Nice to see you mentioned translation, which is a much more viable option for the people you are apparently writing for (it also happens to the job I do “in a regular office building”). If your language skills are tight enough you can make decent money as a translator, even if you just do it freelance (though IMO 2-kyu is pretty worthless. You need much better than 1kyu to be successful). Employment agencies like Tempstaff can help you with details of what you need to do to land that kind of work. Of course, the driver of translation demand is somewhat connected to that of eikaiwa — it depends on Japanese people having sub-standard English skills. If somehow the Japanese education system gets it right, the demand for translation might fall as competition among translators rises.

I also have to seriously doubt whether “hundreds of thousands” of people have really been fired from eikaiwa schools and face the decision of whether to stay or go. Government statistics seem to show that the number of teachers at private-sector language schools peaked at 15,000 or so, and the numbers now are somewhere just under 10,000. NOVA only employed 4000 teachers and it once boasted that it was the biggest employer of foreign nationals in the private sector. Add to that number the JET program, which accepts about 5,000 people each year, meaning that at any given time there might be as many as 20,000 on JET contracts (though in reality it is probably far less). Then there are the local school district ALT programs and unregistered English teachers/schools, but I don’t see the number topping 100,000. If you want to talk six figures, maybe it would be more accurate to say the decline of the eikaiwa industry has forced hundreds of thousands worldwide to reconsider even attempting a career teaching English in Japan, not to mention future generations for whom it will be basically out of the question.

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50 thoughts on “Where will all the eikaiwa teachers go?”

  1. “If your language skills are tight enough you can make decent money as a translator, even if you just do it freelance (though IMO 2-kyu is pretty worthless. You need much better than 1kyu to be successful).”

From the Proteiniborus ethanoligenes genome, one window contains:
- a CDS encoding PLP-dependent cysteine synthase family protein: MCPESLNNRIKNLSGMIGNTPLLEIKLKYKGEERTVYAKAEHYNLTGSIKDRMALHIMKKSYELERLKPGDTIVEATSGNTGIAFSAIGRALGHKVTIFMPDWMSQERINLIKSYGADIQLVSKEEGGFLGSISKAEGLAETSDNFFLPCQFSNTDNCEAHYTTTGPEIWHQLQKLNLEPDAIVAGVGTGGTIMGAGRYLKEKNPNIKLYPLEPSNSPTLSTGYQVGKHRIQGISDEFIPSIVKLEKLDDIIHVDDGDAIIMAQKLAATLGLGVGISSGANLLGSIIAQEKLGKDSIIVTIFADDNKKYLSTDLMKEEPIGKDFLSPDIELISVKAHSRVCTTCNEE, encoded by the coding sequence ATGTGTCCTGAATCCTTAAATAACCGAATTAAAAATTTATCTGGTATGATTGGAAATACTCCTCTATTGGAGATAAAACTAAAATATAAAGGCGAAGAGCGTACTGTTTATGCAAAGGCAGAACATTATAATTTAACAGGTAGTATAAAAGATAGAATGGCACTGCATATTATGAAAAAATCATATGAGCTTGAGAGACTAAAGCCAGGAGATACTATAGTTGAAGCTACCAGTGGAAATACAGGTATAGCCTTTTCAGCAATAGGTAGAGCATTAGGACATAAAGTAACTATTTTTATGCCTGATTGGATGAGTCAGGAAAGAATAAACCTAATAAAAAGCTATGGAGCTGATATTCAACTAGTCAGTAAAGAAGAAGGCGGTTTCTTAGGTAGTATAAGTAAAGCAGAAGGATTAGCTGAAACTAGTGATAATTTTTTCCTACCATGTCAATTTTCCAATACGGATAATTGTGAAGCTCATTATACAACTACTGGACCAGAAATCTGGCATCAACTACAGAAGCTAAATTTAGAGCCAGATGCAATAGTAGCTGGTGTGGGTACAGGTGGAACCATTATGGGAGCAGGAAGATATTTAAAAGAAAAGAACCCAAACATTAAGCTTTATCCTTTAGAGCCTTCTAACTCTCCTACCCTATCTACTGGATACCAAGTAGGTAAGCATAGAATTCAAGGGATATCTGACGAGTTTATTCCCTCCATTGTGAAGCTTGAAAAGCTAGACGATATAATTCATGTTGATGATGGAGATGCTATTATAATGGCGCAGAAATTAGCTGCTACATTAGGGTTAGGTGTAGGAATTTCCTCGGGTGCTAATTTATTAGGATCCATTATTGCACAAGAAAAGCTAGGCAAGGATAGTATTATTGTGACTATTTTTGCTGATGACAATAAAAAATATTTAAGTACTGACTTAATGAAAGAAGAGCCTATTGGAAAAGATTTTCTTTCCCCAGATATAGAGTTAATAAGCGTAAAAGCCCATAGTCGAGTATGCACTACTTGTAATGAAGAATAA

Yes, you can make very decent money indeed – twice what NOVA pays, if not three times. But trying to do it on 2-kyu? Be like trying to win the Tour de France on a tricycle. 1-kyu is just the start. Also, it goes without saying that you need to have a very sound grasp of English as well.

  2. Didn’t we swear off hating on eikaiwa teachers a few months back? Now that the brief moment of civility is over, I can get back to one of my favorite pass times!

    Since Adamu’s post is a textbook example of an asskicking handed down in a blog comment, I don’t actually have that much to add.

    I will say, however, that the current wisdom in North America is that if your job can be outsourced to China or India…. it probably will be. So think about doing something else.

    I would add to that what should be the obvious suggestion – if your job involves a skill set that over 400,000,000 people in the world have based purely on the virtue of having, oh, grown up, you should probably think about diversifying.

    Let’s face it, teaching English in Japan is pretty great. Now that the exchange rate has changed, you make more money after taxes and health are paid up than an Associate Professor of Classical Studies at Duke. People will call you “sensei” instead of asking you to check their tire pressure, which is what you would likely be hearing back home (or “no, I don’t want fries with that.”) You can go back to study Japanese at a university in the US where the person doing the language labs will be a Japanese native speaker who also speaks fluent English, French, and German, has a linguistics PhD, and 17 academic publications on topics rating to metaphor in Soseki to advanced Keigo for native German speakers, but ends up making $12 per student per semester as an adjunct. You can refuse to ride in the same train as other foreigners because they might look at you (we discovered that someone actually does this a few months back). You can fool yourself into thinking that you are at the forefront of the internationalization of one of the last holdouts. You can write a blog that consists of nothing but photos of funny English that you found and some people will not only take you seriously, but think that you are a hero. And best of all, nobody that you meet will suspect that deep down, you fear the neon sign.